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Home Conservation Laws Thermodynamics Microscopic Description of an Ideal Gas Pressure, volume, and temperature  
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Pressure, volume, and temperatureA gas exerts pressure on the walls of its container, and in the kinetic theory we interpret this apparently constant pressure as the averagedout result of vast numbers of collisions occurring every second between the gas molecules and the walls. The empirical facts about gases can be summarized by the relation PV α nT, [ideal gas] which really only holds exactly for an ideal gas. Here n is the number of molecules in the sample of gas.
We now connect these empirical facts to the kinetic theory of a classical ideal gas. For simplicity, we assume that the gas is monoatomic (i.e., each molecule has only one atom), and that it is confined to a cubical box of volume V , with L being the length of each edge and A the area of any wall. An atom whose velocity has an x component v_{x} will collide regularly with the lefthand wall, traveling a distance 2L parallel to the x axis between collisions with that wall. The time between collisions is Δt = 2L/v_{x} , and in each collision the x component of the atom's momentum is reversed from mvx to mv_{x}. The total force on the wall is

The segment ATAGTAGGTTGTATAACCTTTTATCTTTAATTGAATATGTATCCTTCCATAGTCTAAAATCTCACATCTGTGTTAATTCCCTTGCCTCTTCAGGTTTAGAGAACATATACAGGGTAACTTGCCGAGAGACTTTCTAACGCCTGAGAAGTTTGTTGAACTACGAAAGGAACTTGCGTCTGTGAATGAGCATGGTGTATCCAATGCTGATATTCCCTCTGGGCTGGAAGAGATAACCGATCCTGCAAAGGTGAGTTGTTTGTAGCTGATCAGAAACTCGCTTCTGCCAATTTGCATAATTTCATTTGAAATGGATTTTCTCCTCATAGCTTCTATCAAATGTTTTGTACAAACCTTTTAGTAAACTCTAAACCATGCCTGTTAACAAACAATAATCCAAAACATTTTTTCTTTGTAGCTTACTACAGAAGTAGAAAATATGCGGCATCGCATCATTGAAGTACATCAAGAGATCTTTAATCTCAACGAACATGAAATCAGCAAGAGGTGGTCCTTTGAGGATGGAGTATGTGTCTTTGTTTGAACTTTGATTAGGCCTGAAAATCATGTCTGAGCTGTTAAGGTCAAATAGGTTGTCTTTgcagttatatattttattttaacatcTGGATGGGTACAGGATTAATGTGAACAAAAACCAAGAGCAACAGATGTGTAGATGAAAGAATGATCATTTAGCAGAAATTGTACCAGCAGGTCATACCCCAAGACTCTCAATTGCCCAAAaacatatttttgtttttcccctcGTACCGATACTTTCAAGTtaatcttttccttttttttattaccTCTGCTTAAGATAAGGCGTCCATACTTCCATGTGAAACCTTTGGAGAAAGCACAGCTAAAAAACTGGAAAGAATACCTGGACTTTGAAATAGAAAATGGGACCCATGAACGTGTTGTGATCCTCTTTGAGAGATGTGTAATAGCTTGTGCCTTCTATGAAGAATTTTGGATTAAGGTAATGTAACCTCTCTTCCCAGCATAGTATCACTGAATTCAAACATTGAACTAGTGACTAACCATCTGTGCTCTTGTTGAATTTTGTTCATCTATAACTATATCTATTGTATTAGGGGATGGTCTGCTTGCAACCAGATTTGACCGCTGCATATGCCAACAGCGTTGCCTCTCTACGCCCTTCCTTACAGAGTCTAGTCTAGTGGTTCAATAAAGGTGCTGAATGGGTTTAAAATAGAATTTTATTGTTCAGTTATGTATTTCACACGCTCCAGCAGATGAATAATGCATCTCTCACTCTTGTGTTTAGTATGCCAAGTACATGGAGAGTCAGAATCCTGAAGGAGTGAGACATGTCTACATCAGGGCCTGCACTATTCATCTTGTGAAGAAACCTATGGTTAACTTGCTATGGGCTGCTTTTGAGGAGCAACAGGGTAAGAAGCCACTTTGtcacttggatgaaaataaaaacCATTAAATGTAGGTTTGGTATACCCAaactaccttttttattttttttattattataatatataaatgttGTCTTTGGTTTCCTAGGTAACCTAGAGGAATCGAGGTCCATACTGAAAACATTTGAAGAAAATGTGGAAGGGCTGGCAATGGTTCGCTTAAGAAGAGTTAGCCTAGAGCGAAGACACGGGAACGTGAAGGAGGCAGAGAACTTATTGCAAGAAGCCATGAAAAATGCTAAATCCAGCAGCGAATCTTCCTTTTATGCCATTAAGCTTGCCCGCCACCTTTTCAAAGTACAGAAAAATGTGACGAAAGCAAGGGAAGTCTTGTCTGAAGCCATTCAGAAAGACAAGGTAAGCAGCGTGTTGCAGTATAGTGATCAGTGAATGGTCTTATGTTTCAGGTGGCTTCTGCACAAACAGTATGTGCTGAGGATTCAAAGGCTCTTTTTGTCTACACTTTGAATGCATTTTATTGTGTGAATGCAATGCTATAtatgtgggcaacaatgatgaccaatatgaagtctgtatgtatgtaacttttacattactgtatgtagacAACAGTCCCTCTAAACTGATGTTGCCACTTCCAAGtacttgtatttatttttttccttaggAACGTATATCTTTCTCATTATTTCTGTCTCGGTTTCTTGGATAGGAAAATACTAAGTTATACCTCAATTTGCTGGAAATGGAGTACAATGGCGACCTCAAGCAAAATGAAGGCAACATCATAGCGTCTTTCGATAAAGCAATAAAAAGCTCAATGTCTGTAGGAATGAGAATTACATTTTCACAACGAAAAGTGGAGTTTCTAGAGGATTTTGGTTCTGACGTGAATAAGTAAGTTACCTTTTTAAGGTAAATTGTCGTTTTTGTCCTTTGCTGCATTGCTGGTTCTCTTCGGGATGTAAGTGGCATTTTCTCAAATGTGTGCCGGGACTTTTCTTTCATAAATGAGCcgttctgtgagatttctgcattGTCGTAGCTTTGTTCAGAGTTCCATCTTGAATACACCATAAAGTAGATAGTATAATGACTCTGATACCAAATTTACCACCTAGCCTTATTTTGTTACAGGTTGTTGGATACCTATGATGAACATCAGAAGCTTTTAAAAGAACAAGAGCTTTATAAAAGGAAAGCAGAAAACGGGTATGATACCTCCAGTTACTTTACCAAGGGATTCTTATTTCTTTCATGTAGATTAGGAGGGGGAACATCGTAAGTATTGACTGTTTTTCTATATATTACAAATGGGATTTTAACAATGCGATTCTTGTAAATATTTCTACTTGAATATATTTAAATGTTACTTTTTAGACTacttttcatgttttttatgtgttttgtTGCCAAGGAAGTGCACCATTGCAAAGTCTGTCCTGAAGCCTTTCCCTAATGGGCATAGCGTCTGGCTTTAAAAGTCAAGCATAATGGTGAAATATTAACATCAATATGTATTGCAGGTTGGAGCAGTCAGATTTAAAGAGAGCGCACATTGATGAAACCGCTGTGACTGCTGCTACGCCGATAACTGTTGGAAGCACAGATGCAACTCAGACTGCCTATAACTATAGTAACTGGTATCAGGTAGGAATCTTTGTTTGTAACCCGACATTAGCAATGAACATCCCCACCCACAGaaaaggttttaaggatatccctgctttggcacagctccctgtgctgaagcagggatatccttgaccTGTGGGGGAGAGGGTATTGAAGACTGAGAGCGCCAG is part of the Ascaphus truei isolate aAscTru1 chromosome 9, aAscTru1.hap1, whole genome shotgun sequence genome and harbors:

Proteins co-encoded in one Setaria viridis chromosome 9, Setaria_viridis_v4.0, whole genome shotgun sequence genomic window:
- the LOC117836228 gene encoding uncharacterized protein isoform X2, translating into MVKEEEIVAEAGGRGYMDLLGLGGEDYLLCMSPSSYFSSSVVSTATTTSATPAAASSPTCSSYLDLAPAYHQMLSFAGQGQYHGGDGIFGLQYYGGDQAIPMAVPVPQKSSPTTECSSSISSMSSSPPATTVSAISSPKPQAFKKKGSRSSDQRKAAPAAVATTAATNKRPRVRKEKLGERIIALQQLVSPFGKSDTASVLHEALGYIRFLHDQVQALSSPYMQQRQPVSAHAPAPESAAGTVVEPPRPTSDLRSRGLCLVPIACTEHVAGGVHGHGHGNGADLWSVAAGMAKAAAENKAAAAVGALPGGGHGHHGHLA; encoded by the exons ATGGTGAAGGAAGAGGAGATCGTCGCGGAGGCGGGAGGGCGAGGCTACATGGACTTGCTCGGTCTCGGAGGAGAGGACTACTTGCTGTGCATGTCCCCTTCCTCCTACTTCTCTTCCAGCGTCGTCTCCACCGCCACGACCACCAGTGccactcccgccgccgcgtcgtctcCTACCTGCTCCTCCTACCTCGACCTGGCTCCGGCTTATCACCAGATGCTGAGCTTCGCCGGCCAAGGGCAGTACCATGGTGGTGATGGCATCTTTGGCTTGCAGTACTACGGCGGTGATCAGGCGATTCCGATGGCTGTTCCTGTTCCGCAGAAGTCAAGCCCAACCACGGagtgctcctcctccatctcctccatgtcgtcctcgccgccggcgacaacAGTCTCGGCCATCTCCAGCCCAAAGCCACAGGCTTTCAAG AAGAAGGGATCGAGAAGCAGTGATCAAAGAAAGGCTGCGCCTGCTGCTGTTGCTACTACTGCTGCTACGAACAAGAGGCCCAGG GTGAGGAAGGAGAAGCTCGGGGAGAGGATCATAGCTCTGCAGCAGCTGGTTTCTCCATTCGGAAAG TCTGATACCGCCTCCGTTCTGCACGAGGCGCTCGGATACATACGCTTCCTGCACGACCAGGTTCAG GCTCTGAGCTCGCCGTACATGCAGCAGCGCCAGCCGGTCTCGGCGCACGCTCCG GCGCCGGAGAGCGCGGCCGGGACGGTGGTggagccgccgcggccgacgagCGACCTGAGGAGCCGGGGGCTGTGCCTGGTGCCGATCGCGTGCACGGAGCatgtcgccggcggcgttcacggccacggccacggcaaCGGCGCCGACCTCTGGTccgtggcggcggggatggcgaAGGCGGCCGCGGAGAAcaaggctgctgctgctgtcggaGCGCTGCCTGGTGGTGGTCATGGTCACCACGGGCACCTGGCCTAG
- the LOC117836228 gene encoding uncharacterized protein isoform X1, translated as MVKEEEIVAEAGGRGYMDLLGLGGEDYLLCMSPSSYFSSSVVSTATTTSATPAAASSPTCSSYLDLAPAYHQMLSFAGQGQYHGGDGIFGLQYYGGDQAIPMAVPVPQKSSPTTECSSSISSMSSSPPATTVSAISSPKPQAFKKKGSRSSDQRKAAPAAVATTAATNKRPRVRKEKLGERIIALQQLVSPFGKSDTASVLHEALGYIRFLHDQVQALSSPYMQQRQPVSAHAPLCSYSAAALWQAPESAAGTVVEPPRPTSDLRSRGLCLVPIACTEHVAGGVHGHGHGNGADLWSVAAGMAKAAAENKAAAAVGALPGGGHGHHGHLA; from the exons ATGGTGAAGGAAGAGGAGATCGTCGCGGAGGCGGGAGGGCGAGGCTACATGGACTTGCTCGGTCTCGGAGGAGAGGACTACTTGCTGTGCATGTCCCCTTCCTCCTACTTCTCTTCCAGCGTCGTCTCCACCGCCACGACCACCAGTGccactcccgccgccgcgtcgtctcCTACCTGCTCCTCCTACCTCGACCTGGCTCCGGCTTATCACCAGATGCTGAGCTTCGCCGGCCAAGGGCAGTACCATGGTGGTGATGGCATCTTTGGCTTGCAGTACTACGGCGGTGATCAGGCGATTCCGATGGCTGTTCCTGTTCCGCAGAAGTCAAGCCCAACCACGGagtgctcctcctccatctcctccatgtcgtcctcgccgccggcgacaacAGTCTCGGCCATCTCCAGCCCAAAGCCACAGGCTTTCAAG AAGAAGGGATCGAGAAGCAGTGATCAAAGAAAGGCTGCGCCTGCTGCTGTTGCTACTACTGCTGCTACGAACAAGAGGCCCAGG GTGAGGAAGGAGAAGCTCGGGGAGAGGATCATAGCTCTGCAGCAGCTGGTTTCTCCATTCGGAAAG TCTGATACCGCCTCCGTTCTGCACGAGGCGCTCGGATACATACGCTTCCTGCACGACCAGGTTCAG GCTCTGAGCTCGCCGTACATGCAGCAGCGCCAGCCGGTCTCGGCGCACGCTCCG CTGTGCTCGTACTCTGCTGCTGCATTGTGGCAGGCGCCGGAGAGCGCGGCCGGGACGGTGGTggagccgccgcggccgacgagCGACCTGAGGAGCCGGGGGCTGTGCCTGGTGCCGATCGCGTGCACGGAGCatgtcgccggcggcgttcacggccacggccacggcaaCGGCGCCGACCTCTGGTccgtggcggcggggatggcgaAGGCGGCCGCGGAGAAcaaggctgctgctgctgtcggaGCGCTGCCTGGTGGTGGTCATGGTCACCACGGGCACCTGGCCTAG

where the indices 1, 2, . . . refer to the individual atoms. Substituting Δp_{x,i} = 2mv_{x,i} and Δt_{i} = 2L/v_{x,i}, we have
The quantity mv^{2}_{x,i} is twice the contribution to the kinetic energy from the part of the atom's center of mass motion that is parallel to the x axis. Since we're assuming a monoatomic gas, center of mass motion is the only type of motion that gives rise to kinetic energy. (A more complex molecule could rotate and vibrate as well.) If the quantity in parentheses included the y and z components, it would be twice the total kinetic energy of all the molecules. By symmetry, it must therefore equal 2/3 of the total kinetic energy, so
Dividing by A and using AL = V , we have
This can be connected to the empirical relation PV α nT if we multiply by V on both sides and rewrite KE_{total} as nKE_{av}, where KE_{av} is the average kinetic energy per molecule:
For the first time we have an interpretation for the temperature based on a microscopic description of matter: in a monoatomic ideal gas, the temperature is a measure of the average kinetic energy per molecule. The proportionality between the two is KE_{av} = (3/2)kT, where the constant of proportionality k, known as Boltzmann's constant, has a numerical value of 1.38×10^{23} J/K. In terms of Boltzmann's constant, the relationship among the bulk quantities for an ideal gas becomes PV = nkT , [ideal gas] which is known as the ideal gas law. Although I won't prove it here, this equation applies to all ideal gases, even though the derivation assumed a monoatomic ideal gas in a cubical box. (You may have seen it written elsewhere as PV = NRT, where N = n/N_{A} is the number of moles of atoms, R = kN_{A}, and N_{A} = 6.0 × 10^{23}, called Avogadro's number, is essentially the number of hydrogen atoms in 1 g of hydrogen.)


Home Conservation Laws Thermodynamics Microscopic Description of an Ideal Gas Pressure, volume, and temperature